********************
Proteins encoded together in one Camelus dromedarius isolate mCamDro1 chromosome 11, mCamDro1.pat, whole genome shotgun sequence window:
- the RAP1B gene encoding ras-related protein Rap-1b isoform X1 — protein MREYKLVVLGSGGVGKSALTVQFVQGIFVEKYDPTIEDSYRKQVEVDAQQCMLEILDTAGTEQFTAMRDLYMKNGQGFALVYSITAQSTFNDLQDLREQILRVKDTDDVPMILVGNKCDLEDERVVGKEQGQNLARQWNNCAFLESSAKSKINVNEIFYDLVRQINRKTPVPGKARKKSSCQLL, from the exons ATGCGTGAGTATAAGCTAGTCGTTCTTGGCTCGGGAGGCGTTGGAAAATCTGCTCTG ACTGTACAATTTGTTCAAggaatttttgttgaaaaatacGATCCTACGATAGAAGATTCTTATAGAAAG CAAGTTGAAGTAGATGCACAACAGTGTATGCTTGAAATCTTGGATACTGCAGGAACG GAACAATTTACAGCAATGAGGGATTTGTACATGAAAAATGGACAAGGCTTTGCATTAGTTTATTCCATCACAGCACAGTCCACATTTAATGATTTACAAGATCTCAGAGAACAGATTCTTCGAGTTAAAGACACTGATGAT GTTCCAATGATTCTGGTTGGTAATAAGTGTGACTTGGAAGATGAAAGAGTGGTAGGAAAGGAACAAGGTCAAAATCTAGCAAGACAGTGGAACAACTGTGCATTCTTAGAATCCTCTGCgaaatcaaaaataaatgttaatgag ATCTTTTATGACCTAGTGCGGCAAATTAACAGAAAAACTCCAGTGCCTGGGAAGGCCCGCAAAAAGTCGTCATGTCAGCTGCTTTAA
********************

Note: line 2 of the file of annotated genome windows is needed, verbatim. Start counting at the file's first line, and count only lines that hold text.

- the RAP1B gene encoding ras-related protein Rap-1b isoform X1 — protein MREYKLVVLGSGGVGKSALTVQFVQGIFVEKYDPTIEDSYRKQVEVDAQQCMLEILDTAGTEQFTAMRDLYMKNGQGFALVYSITAQSTFNDLQDLREQILRVKDTDDVPMILVGNKCDLEDERVVGKEQGQNLARQWNNCAFLESSAKSKINVNEIFYDLVRQINRKTPVPGKARKKSSCQLL, from the exons ATGCGTGAGTATAAGCTAGTCGTTCTTGGCTCGGGAGGCGTTGGAAAATCTGCTCTG ACTGTACAATTTGTTCAAggaatttttgttgaaaaatacGATCCTACGATAGAAGATTCTTATAGAAAG CAAGTTGAAGTAGATGCACAACAGTGTATGCTTGAAATCTTGGATACTGCAGGAACG GAACAATTTACAGCAATGAGGGATTTGTACATGAAAAATGGACAAGGCTTTGCATTAGTTTATTCCATCACAGCACAGTCCACATTTAATGATTTACAAGATCTCAGAGAACAGATTCTTCGAGTTAAAGACACTGATGAT GTTCCAATGATTCTGGTTGGTAATAAGTGTGACTTGGAAGATGAAAGAGTGGTAGGAAAGGAACAAGGTCAAAATCTAGCAAGACAGTGGAACAACTGTGCATTCTTAGAATCCTCTGCgaaatcaaaaataaatgttaatgag ATCTTTTATGACCTAGTGCGGCAAATTAACAGAAAAACTCCAGTGCCTGGGAAGGCCCGCAAAAAGTCGTCATGTCAGCTGCTTTAA